The woman looks at Huck suspiciously and asks his name. He replies, “Mary Williams.” When the woman asks about the change, he tries to cover him self by saying his full name is “Sarah Mary Williams”. She asks him to try to kill a rat by throwing a lump of lead at it. He nearly hits the rat, increasing her suspicious. Finally, he asks him to reveal his real male identity, saying she understands that he is runaway apprentice and claiming she will not turn him in to the authorities. Huck says his name is George Peters and describes himself as an apprentice to a mean farmer. Read more about American Literature  She lets him go after quizzing him on several farm subjects to make sure he is telling the truth. She tells Huck to send for her, Mrs. Judith Loftus, if he has trouble.
Back at the island, Huck builds a decoy campfire far from the cave and then returns to the cave to tell Jim they must leave. They hurriedly pack their things and slowly ride out on a raft they found when the river flooded.
Huck and Jim build a wigwam on the raft and append a number of days drifting downriver, traveling by might and hiding by day to avoid being seen. On their fifth night out, they pas the great lights of St. Louis. The two of them “live pretty high,” buying, stealing, or hunting food as they need it. Read more about American Literature  They feel somewhat remorseful about the stealing, however, so they decide to give up a few items as a sort of moral sacrifice.
One stormy night, they come upon a wrecked steamboat. Against Jim’s objections, Huck goes onto the wreck to loot it and have an “adventure”, the way Tom Sawyer would. On the wreck, Huck overhears two robbers threatening to kill a third so that he won’t “tell”. One of the two robbers manages to convince the other to let their victim be drowned with the wreck. The robbers leave. Read more about American Literature  Huck finds Jim says they have to cut the robbers’ boat loose to prevent them from escaping. Jim responds by telling Huck that their own raft has broken loose and floated away.
Huck and Jim head for the robber’s boat. The robbers put some stolen items in their boat but leave in order to take some more money from their victim inside the steamboat. Jim and Huck Jump into the robber’s boat and head off as quietly as possible. Read more about American Literature When they are a few hundred yards away, Huck feels bad for the robbers left stranded on the wreck because, after all, he himself might end up a murderer someday. Huck and Jim find their raft and then stop so that Huck can go as hore to get help.
Once on land, Huck finds a ferry watchman and tells him his family is stranded on the Walter Scott steamboat wreck. Huck invents an elaborate story about how his family got on the wreck and convinces the watchman to take his ferry to help. Huck feels proud of his good deed and thinks the Widow Douglas would have approved of him helping the robbers because she often takes an interest in “rapscallions and dead beats”. Read more about American Literature Jim and Huck sink the robbers’ boat and then go sleep. Meanwhile, the wreck of the Walter Scott drifts downstream and, although the ferryman has gone to investigate, the robbers clearly have not survived.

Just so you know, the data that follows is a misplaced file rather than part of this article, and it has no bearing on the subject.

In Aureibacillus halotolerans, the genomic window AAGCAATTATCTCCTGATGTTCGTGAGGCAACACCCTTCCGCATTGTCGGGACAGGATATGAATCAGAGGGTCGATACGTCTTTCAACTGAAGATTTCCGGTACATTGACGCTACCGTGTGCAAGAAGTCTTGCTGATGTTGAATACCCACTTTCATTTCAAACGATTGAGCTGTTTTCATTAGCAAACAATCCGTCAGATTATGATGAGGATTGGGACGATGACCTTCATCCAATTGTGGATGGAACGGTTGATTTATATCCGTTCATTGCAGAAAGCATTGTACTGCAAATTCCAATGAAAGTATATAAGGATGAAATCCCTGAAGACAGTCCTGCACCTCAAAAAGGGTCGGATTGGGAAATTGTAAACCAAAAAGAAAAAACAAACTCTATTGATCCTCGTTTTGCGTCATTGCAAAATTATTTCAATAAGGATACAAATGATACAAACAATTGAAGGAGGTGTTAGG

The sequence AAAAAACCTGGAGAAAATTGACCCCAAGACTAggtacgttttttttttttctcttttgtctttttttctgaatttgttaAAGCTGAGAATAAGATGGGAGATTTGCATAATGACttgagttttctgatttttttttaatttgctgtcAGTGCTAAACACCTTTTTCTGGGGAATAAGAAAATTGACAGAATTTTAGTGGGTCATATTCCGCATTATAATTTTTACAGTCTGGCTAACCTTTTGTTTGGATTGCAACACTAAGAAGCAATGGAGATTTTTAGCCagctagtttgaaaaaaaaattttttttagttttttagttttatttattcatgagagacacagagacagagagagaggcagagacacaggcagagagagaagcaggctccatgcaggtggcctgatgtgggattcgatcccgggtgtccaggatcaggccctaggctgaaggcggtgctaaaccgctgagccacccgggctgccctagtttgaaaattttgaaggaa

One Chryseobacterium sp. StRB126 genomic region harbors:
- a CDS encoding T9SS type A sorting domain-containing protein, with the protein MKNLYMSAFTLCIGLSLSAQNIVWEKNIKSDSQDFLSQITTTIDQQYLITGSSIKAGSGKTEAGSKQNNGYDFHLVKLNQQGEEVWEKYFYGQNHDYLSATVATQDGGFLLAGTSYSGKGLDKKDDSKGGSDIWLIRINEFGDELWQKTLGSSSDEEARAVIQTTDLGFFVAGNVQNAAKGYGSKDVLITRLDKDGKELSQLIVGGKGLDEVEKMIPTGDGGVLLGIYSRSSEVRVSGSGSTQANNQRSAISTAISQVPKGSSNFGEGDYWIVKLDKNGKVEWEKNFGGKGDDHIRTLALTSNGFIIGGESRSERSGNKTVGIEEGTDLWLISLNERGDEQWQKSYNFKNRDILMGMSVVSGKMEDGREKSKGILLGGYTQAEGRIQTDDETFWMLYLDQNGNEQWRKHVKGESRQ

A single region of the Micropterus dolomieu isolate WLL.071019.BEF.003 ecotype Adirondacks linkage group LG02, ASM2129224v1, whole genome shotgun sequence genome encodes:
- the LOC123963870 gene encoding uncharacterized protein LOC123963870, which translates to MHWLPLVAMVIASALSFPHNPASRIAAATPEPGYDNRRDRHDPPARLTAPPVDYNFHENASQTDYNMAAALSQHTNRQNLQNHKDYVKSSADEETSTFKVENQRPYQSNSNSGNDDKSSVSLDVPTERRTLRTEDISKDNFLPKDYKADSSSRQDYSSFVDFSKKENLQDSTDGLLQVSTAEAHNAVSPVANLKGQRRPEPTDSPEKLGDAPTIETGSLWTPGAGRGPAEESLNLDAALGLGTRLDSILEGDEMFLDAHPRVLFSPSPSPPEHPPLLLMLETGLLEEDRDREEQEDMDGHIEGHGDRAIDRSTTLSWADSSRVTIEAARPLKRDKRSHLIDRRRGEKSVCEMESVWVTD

Jim and Huck find a number of valuable among the robbers’ bounty from the Walter Scott, mostly books, cloths, and cigars. As they relax in the woods and wait for nightfall before travelling again. Huck reads books from the wreck, and the two discuss what Huck calls their “adventures.” Jim says he doesn’t enjoy adventures, as they could easily end in his death or capture. Huck astonishes Jim with stories of kings, first reading from books and then adding some of his own, made-up stories. Jim had only heard of King Solomon, whom he considers a fool for wanting to chop a baby in half. Huck can not convince Jim otherwise. Huck tells Jim about the dauphin (whom Huck mistakenly calls the “dolphin”), the son of the executed King Louis XVI of France. The dolphin currently is rumored to be wandering America. Jim refuses to believe that the French do not speak English, as Huck explains. Huck tries to argue the point with Jim but gives up in defeat. 
Although regarded as a classic, The Adventures of Huckleberry Finn has engendered controversy from the start. The Concord Public Library in Massachusetts banned it shortly after publication. In reporting approvingly of this action, the Boston Transcript noted that members of the library committee found the book 'the veriest trash' and 'rough, coarse, and inelegant.' The Springfield Republican found the novel 'a gross trifling with every fine feeling' and 'harmful.' These objections, grounded on the view that only idealized portrayals of young persons can be edifying, can be dismissed easily by contemporary readers; more serious, however, are charges that the book encourages racism.  Ardhendu De  
1. Waldmeir, Joseph J and Frederick I Svoboda, eds. Hemingway: Up in Michigan perspectives, East Lansing: Michigan State University Press, 1955.
 2. Baker, Carlos. Hemingway: The Write as Artist. Princeton, NJ: Princeton University Press 1972.